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In-Class Questions for April 11

Part 1:

1. Let f (x) =

x

x2 −1

(a) Calculate f ′ (x) and f ′′ (x).

(b) Find the intervals on which f (x) is increasing/decreasing.

(c) Find the intervals on which f (x) is concave up/down.

Part 2:

1. Let f (x) = x2x−1 , like in Problem 1 in Part 1 above. Feel free to use

your calculations from earlier!

(a) Find the horizontal asymptotes of f (x).

(b) Find the vertical asymptotes of f (x). For each vertical asymptote

x = L, find

lim f (x) and lim+ f (x)

x→L−

x→L

(c) Use all of the information you’ve gathered so far to make a sketch

of f (x).

Proudly written by Corey. I can brag about this, right?

1

Part 1:

1. Let f (x) =

x

x2 −1

(a) Calcu1ate f ′ (x) and f ′′ (x).

(x2 − 2)(x)′ − (x)(x2 − 1)′

(x2 − 1)2

(x2 − 1) − (2x2 )

=

(x2 − 1)2

(x2 + 1)

=− 2

(x − 1)2

(x2 + 1)

=−

(x + 1)(x − 1)(x + 1)(x − 1)

f ′ (x) =

2

(x +1)

= − (x+1)

2 (x−1)2

(x2 − 1)2 (x2 + 1)′ − (x2 + 1)((x2 − 1)2 )′

(x2 − 1)4

(x2 − 1)2 (2x) − (x2 + 1)(2(x2 − 1)(2x))

=−

(x2 − 1)4

(x2 − 1)2 (2x) − (4x)(x2 + 1)(x2 − 1)

=−

(x2 − 1)4

2

(2x)(x − 1)((x2 − 1) − 2(x2 + 1))

=−

(x2 − 1)4

(2x)(x2 − 1 − 2x2 − 2)

=−

(x2 − 1)3

(2x)(−x2 − 3)

=−

(x2 − 1)3

f ′′ (x) = −

=

(2x)(x2 +3)

(x2 −1)3

2

(b) Find the intervals on which f (x) is increasing/decreasing.

f ′ (x) = −

(x2 + 1)

(x + 1)2 (x − 1)2

From the numerator we have:

0 = (x2 + 1)

√

−1 = x2

−1 = x

No real numbers make the numerator equal zero, so we

disregard this value for x.

From the denominator we have:

0 = (x + 1)2 (x − 1)2

x = 0 or − 1.

To check if these are critical points, we see if they’re in the

domain of f .

As it turns out, they’re not in the domain, so they’re not

critical points. This means that the graph of f may not go

from increasing to decreasing, or vise versa, on either side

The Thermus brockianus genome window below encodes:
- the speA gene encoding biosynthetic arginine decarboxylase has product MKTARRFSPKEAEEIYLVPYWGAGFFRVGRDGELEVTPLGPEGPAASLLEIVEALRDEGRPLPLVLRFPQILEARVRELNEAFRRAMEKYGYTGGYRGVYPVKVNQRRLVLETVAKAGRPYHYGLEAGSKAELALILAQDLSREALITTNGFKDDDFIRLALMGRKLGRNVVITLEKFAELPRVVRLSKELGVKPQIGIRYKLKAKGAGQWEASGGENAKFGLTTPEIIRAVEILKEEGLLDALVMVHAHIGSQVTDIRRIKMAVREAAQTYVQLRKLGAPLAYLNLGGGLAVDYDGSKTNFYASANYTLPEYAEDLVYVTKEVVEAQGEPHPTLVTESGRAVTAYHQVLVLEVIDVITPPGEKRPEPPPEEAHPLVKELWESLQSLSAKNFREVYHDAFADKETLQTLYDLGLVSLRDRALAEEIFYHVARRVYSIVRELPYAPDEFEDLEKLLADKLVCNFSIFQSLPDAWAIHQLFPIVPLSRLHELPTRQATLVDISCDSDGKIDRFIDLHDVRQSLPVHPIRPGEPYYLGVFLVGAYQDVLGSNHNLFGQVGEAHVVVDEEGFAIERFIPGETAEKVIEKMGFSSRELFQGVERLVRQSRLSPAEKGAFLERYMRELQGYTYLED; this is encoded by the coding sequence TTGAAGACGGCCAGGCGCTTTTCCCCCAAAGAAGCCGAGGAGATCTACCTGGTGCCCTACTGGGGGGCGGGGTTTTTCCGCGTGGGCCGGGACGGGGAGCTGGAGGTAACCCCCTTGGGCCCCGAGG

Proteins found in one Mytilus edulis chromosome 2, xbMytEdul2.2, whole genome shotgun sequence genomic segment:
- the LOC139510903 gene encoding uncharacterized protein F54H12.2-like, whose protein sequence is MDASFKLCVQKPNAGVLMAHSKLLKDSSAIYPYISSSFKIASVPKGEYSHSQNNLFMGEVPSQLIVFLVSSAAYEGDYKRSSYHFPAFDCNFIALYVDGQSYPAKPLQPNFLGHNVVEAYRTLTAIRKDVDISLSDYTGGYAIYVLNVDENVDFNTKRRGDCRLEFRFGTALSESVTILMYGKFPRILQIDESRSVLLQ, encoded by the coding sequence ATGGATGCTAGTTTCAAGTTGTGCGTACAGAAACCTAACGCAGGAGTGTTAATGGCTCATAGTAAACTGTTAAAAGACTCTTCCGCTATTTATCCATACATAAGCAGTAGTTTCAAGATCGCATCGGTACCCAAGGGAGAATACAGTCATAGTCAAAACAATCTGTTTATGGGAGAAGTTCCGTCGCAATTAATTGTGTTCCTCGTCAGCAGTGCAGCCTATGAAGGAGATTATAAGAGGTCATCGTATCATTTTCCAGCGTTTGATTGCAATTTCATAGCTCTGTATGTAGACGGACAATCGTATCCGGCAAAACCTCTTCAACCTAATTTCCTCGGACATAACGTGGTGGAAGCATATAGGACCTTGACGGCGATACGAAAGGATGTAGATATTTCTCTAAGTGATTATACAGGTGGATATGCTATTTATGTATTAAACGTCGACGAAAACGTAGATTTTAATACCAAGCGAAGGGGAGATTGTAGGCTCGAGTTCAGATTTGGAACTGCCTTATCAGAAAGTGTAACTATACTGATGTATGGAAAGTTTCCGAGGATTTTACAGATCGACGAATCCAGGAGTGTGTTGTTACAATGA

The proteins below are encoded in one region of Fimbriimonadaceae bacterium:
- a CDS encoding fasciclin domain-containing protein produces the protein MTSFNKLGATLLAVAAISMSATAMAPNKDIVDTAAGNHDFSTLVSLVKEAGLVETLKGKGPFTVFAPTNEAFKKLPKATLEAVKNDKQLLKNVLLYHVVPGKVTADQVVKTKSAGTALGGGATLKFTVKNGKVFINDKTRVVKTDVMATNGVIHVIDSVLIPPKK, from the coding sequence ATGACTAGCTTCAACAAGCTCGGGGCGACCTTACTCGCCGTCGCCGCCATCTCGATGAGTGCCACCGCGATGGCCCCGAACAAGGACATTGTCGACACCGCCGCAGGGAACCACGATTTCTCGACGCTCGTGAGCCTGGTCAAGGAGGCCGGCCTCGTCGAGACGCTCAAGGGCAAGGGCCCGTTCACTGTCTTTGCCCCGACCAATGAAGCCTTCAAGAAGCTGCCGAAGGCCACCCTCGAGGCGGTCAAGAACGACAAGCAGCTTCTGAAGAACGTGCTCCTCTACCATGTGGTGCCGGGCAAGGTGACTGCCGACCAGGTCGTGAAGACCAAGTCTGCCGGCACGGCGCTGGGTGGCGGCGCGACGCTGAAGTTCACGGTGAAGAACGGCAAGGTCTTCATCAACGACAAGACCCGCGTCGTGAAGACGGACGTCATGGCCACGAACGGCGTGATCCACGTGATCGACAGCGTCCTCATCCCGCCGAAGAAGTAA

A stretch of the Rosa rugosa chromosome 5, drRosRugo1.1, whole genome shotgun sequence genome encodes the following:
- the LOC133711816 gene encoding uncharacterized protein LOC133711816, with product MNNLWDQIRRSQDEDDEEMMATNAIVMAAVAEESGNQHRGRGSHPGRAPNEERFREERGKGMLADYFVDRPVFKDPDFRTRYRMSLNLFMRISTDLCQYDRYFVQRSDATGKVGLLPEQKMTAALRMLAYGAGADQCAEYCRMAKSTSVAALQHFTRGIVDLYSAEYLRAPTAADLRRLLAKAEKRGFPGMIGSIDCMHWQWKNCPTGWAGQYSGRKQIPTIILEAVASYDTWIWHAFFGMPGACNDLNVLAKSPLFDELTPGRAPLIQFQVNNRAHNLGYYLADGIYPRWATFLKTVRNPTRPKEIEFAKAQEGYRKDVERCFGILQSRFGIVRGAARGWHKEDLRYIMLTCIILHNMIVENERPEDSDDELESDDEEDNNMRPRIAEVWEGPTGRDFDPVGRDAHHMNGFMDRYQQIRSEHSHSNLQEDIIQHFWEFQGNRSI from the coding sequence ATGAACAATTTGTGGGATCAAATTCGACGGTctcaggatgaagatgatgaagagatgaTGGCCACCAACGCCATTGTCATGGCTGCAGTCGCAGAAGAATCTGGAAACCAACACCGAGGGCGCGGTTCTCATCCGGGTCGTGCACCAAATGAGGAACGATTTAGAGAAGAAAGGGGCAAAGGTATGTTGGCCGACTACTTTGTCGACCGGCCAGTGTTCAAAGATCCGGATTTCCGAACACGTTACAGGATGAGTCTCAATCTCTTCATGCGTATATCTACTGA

of these points. Now we must check the intervals (∞, −1),

(−1, 1), and (1, ∞).

Well, here it goes. So, f ′ (−2) = − 59 , f ′ (0) = −1, and

f ′ (2) = 95 .

Hence, f (x) is decreasing in each interval.

Bear in mind, that doesn’t mean that the function is continuous, and, in this case, it clearly is not.

3

(c) Find the intervals on which f (x) is concave up/down.

f (x) =

(2x)(x2 + 3)

(x2 − 1)3

We set the numerator and denominator equal to zero to

find candidates for inflection points, which will partition

our graph into intervals.

From the numerator, we find x = 0 will make f ′′ (x) = 0.

From the denominator, we find that x = −1 or 1 will make

f ′′ (x) be undefined.

Now we check x = −1, x = 0, and x = 1 to see if they are

in the domain of our function.

Looking back at f :

f (x) =

x2

x

−1

We see that 0 is in the domain of our function, but neither

-1 nor 1 are.

From this, we can conclude that (0, f (0)), or (0, 0), is an inflection point. Just because the other two candidates were

not in the domain doesn’t mean that we don’t use them to

partition our intervals. They’re important, but they don’t

tell us if the graph of f changes concavity. The intervals

we check are (−∞, −1), (−1, 0), (0, 1), (1, ∞).

f ′′ (−2) is negative.

f ′′ (−.5) is positive.

f ′′ (.5) is negative.

f ′′ (2) is positive.

That is to say, f (x) is concave down for (−∞, −1) and

(0, 1), and f (x) is concave up for (−1, 0) and (1, ∞).

4

Part 2:

(a) Finding horizontal asymptotes:

f (x) =

(x)

− 1)

(x2

By dividing both the numerator and the denominator by

the highest degree of x in the denominator, we find that

lim

x→∞

x

x

x2

x2

−

1

x2

=

0

=0

1

So, there is a horizontal asymptote at y = 1.

(b) Finding vertical asymptotes:

f (x) =

(x)

(x2 − 1)

We by discovering what values of x make the denominator

zero, we find where the function is undefined, and thus we

find its vertical asymptotes.

x = 1 or − 1 make f (x) undefined.

There are vertical asymptotes at x = 1, −1.

(x)

= −∞

x→−1

− 1)

(x)

lim + 2

=∞

x→−1 (x − 1)

(x)

lim− 2

= −∞

x→1 (x − 1)

(x)

lim+ 2

=∞

x→1 (x − 1)

lim −

(x2

You can check this by plugging in values of x close to the

limit.

5

(c) Here are the graphs for f (x), f ′ (x), and f ′′ (x).

Plot[f [x], {x, −5, 5}]

2

1

-4

-2

2

4

2

4

-1

-2

Plot[f ′ [x], {x, −5, 5}]

-4

-2

-1

-2

-3

-4

-5

-6

6

Plot[f ”[x], {x, −5, 5}]

4

2

-4

2

-2

-2

-4

7

4

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